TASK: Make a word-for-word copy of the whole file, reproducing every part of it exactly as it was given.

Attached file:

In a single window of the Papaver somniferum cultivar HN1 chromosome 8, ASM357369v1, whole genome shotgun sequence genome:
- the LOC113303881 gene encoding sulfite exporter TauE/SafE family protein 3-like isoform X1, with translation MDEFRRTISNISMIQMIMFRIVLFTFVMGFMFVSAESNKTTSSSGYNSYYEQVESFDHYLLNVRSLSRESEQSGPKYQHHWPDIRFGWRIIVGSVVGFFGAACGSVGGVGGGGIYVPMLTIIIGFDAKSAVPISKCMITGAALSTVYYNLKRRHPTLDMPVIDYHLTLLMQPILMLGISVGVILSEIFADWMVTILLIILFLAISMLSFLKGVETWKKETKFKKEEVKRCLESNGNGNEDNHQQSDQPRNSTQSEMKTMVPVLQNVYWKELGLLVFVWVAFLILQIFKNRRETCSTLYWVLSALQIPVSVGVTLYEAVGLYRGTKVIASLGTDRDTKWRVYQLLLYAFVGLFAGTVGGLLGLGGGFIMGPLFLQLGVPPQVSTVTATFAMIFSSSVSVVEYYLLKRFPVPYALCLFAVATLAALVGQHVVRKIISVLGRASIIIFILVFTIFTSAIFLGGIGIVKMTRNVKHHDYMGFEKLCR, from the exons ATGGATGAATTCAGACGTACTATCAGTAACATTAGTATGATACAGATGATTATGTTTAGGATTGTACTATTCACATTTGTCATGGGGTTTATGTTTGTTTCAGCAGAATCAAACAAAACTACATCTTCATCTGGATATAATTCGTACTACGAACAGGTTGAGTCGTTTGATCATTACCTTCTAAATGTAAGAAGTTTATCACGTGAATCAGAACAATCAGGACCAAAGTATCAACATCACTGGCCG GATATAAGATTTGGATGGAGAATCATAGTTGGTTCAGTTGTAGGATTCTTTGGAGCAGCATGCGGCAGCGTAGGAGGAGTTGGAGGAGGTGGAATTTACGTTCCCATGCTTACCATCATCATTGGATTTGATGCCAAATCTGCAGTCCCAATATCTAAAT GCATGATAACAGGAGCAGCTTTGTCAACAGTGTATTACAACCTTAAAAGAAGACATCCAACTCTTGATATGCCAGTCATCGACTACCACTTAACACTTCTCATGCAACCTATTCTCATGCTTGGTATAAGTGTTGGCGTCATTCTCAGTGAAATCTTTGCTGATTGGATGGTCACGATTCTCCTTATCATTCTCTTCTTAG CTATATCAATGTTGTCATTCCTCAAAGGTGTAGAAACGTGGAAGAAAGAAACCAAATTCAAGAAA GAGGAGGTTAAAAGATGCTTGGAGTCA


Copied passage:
In a single window of the Papaver somniferum cultivar HN1 chromosome 8, ASM357369v1, whole genome shotgun sequence genome:
- the LOC113303881 gene encoding sulfite exporter TauE/SafE family protein 3-like isoform X1, with translation MDEFRRTISNISMIQMIMFRIVLFTFVMGFMFVSAESNKTTSSSGYNSYYEQVESFDHYLLNVRSLSRESEQSGPKYQHHWPDIRFGWRIIVGSVVGFFGAACGSVGGVGGGGIYVPMLTIIIGFDAKSAVPISKCMITGAALSTVYYNLKRRHPTLDMPVIDYHLTLLMQPILMLGISVGVILSEIFADWMVTILLIILFLAISMLSFLKGVETWKKETKFKKEEVKRCLESNGNGNEDNHQQSDQPRNSTQSEMKTMVPVLQNVYWKELGLLVFVWVAFLILQIFKNRRETCSTLYWVLSALQIPVSVGVTLYEAVGLYRGTKVIASLGTDRDTKWRVYQLLLYAFVGLFAGTVGGLLGLGGGFIMGPLFLQLGVPPQVSTVTATFAMIFSSSVSVVEYYLLKRFPVPYALCLFAVATLAALVGQHVVRKIISVLGRASIIIFILVFTIFTSAIFLGGIGIVKMTRNVKHHDYMGFEKLCR, from the exons ATGGATGAATTCAGACGTACTATCAGTAACATTAGTATGATACAGATGATTATGTTTAGGATTGTACTATTCACATTTGTCATGGGGTTTATGTTTGTTTCAGCAGAATCAAACAAAACTACATCTTCATCTGGATATAATTCGTACTACGAACAGGTTGAGTCGTTTGATCATTACCTTCTAAATGTAAGAAGTTTATCACGTGAATCAGAACAATCAGGACCAAAGTATCAACATCACTGGCCG GATATAAGATTTGGATGGAGAATCATAGTTGGTTCAGTTGTAGGATTCTTTGGAGCAGCATGCGGCAGCGTAGGAGGAGTTGGAGGAGGTGGAATTTACGTTCCCATGCTTACCATCATCATTGGATTTGATGCCAAATCTGCAGTCCCAATATCTAAAT GCATGATAACAGGAGCAGCTTTGTCAACAGTGTATTACAACCTTAAAAGAAGACATCCAACTCTTGATATGCCAGTCATCGACTACCACTTAACACTTCTCATGCAACCTATTCTCATGCTTGGTATAAGTGTTGGCGTCATTCTCAGTGAAATCTTTGCTGATTGGATGGTCACGATTCTCCTTATCATTCTCTTCTTAG CTATATCAATGTTGTCATTCCTCAAAGGTGTAGAAACGTGGAAGAAAGAAACCAAATTCAAGAAA GAGGAGGTTAAAAGATGCTTGGAGTCA